Matty and his best friend Amanda from next door paused in whatever it was they were doing with their phones and came over to the table. Even Tyson the little Jack Russell was caught up in the atmosphere and trotted over to settle himself in his favourite place below William’s highchair – he knew he was always guaranteed a tasty if somewhat soggy morsel or two in that position.
“So…” Jennifer paused dramatically. “Yes, I am leaving the care home next month – I have handed in my notice. Obviously, they are devastated to see me go – ” she flashed Matty a dirty look as he hastily turned his snort into a cough – “but agree that my next step is absolutely the right thing for me to do…”
“Oh, get on with it!” Alex groaned. “We want to have the birthday cake before the sun goes down.”
“Are you going on to university or not?” Jim demanded while Pinky, on tenterhooks, held her breath. Surely Jennifer wasn’t going to give up her once-cherished dream?
“I am,” Jennifer declared, to her parents’ relief. “But not to study history. I’m going to study nursing.” She dropped the dramatics and looked round at her family earnestly. “I’ve loved my time at the home so much, and it’s taught me something about myself. I always knew I loved older people – how could I not with Grandpa and Grandma around – but now I’ve learned that I’m good with them, too, and I want to put all my experience to use and train properly to be a geriatric nurse.
“I’ve been accepted into uni, and I’ve got a room in the students’ residence, so I’ll be moving out in a few weeks’ time, Mum. But at least you won’t have to drive for miles to move my stuff, Dad – the course is here, so I’ll still be around.”
There was a moment’s stunned silence, and then, as one, the older members of the party burst into spontaneous applause.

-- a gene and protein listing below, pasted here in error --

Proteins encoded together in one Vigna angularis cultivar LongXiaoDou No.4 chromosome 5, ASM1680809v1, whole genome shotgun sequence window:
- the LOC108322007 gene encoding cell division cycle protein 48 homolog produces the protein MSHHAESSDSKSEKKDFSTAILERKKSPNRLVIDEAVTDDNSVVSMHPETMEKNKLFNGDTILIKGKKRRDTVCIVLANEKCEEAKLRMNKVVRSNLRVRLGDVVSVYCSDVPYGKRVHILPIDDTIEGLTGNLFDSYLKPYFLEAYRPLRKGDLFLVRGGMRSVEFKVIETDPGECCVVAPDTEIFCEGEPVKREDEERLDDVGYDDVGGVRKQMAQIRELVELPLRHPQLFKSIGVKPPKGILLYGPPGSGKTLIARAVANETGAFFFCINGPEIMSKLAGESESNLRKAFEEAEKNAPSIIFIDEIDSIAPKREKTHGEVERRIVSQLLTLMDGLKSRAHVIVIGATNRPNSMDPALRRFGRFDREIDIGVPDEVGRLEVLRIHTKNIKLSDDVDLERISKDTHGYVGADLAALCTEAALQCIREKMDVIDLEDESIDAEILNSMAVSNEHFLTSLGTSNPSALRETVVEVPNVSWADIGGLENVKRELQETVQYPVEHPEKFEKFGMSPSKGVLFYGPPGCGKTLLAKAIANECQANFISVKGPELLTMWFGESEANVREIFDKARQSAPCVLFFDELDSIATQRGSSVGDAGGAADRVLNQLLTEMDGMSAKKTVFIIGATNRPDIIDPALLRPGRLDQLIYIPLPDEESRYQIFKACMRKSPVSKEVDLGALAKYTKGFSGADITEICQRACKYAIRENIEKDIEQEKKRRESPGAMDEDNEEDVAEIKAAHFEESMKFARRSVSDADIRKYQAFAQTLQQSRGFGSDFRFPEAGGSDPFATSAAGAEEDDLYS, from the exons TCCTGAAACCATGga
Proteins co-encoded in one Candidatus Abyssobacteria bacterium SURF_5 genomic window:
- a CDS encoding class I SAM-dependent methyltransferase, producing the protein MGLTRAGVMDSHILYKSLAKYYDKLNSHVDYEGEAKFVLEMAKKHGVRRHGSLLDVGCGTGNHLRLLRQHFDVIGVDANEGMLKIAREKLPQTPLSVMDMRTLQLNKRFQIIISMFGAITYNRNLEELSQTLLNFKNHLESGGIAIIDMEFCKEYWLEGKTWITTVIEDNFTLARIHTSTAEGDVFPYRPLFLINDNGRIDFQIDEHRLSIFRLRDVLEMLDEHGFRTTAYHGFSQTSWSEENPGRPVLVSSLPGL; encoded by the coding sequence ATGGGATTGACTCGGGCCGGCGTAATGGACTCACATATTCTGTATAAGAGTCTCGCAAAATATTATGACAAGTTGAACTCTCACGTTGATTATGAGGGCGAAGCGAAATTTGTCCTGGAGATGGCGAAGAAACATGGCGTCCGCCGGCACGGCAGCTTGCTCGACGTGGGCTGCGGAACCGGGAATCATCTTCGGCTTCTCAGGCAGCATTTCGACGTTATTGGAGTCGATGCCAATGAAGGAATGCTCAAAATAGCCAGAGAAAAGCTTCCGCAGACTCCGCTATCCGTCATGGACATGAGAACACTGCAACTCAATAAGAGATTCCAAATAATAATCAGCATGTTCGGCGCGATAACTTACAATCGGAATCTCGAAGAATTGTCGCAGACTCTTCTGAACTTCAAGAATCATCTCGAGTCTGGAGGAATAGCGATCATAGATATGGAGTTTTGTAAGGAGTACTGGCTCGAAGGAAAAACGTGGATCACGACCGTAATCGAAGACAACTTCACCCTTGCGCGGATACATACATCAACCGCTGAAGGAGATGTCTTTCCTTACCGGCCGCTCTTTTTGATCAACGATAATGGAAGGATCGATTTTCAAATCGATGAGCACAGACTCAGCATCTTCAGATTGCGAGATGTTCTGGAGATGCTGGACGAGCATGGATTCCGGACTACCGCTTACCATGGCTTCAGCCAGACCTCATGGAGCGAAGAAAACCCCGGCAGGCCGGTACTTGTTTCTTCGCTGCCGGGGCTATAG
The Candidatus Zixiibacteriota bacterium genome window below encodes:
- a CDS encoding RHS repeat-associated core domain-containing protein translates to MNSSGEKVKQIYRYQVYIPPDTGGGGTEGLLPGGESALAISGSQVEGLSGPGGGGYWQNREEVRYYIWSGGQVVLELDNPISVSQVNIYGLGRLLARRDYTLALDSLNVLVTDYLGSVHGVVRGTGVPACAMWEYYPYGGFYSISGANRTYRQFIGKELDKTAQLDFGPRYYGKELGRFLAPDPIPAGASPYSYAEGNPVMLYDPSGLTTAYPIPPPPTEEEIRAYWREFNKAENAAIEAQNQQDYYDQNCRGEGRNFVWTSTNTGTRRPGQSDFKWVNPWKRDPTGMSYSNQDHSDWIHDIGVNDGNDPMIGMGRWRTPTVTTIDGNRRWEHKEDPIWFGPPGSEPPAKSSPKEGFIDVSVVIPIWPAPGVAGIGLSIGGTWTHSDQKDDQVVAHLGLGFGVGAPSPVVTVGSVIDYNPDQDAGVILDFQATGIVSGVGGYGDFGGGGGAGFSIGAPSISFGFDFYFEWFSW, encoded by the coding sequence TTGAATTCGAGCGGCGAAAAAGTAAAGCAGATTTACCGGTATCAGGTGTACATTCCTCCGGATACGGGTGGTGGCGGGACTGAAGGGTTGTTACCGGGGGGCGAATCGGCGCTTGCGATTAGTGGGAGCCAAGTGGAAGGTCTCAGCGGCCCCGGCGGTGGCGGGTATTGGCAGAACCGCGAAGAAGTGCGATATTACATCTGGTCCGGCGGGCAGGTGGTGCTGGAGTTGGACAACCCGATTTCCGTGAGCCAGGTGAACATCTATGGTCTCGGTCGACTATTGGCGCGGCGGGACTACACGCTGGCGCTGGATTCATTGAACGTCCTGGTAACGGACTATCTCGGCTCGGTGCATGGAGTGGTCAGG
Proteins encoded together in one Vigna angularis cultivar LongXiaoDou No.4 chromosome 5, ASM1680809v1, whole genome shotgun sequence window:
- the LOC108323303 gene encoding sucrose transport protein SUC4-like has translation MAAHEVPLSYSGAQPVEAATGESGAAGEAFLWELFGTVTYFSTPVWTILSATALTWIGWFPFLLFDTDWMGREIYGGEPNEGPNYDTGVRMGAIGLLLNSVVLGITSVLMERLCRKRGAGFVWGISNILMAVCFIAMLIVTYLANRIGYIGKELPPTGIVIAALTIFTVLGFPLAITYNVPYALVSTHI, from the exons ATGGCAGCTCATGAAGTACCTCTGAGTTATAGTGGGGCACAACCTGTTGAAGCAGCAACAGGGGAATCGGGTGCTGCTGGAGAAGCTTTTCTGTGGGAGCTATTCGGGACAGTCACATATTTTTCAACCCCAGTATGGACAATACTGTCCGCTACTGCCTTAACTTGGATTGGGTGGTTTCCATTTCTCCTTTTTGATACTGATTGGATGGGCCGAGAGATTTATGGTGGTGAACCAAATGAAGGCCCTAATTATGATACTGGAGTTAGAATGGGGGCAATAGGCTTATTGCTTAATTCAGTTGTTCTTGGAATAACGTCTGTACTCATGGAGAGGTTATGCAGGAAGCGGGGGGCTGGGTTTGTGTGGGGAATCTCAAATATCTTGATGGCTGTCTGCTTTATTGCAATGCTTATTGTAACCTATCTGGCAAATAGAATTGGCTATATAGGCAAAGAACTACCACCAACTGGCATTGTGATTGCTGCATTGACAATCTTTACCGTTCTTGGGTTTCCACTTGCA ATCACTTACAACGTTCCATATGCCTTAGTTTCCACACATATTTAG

“It’s the perfect job for you, Jennifer,” Polly enthused. “You are so kind and patient, as well as skilled practical. But I’m glad you’ll still be around – you’re so wonderful with Grandpa.
Mike beamed with delight. “You’ll be a great nurse, Jennifer. Though I suppose I’ll have find someone else to take over the antique shop now that it’s old people rather than old things you’re interested in.”
As Polly squeezed his hand, no-one in the family reminded him that the antique shop was long gone, sold on to another couple before Natalie had bought over the premises with Polly’s help. The old man’s dementia was mild and he was very happy in his own slightly muddled mind.
“I suppose I am swapping study of one kind of old for another kind of old,” Jennifer said, startled at her grandparent’s perspicacity. “So I’m still fulfilling my dreams. How lucky am I!”
“Very lucky,” Pinky said warmly. “Not many of us can say that.”
“I don’t know.” Polly looked round the assembled party. “Your dad and I have achieved everything we want in life, and are enjoying seeing you all settled and well.”
“I only ever wanted a garage of my own, and a happy life with you, Pinky,” Jim said gruffly. “I’ve got both.”
“I’ve never been happier,” Natalie chimed in. “I’ve got Alex and William, and my own business, which is growing all the time – though as my unofficial marketing manager, Keisha says I have to get more up-to-date with Social Media.”
Thirteen-year-old Amanda bounced up and down with excitement. “I can help you with Social Media!
Matty grinned. “She’s longing to be a TikTok star but she can’t think of anything to do on it.”
“Can, too!” Amanda punched him in the elbow. “I’m already doing make-up and hair tutorials for my followers – but if I could do them at Pretty Polly’s, I’d get a bigger following – and I could show Natalie and Iris how to do them, too. And you could film them for us – that could be your dream come true!”
“I don’t want to be a film maker now,” Matty scoffed. “I’ve got bigger plans than that.”
“Oh yes?” Jim asked interestedly, wondering what his younger son was planning. His family never ceased to surprise him.
“I…” Matty announced grandly … “am going to be the new Adam Peaty. I can already swim really well,” he added with no false modesty, “and I’m going to make it my goal to qualify for the next Olympics. Though maybe it will have to be the ones after that…”
He turned to his parents. “Anyway, you just need to find me a trainer.”
“And ferry you around the country to swimming events,” Pinky said faintly.
“And make sure he’s out of bed at five in the morning for training sessions,” Alex added, grinning as Matty’s face fell.
“Maybe I’ll stick to film-making,” he muttered, pulling out his phone. “Come on, Dad, get those birthday cakes out and I’ll film William smashing his for TikTok.”
And five minutes later, as they surveyed the results of William’s enthusiasm for cake smashing, Alex and Natalie knew what their son’s path in life would be – demolition man.
Which suited Tyson nicely as he stayed below that highchair, licking up sponge, cream and icing with the occasion sliver of wax candle!
Join us next month for more adventures from the Wadhams clan.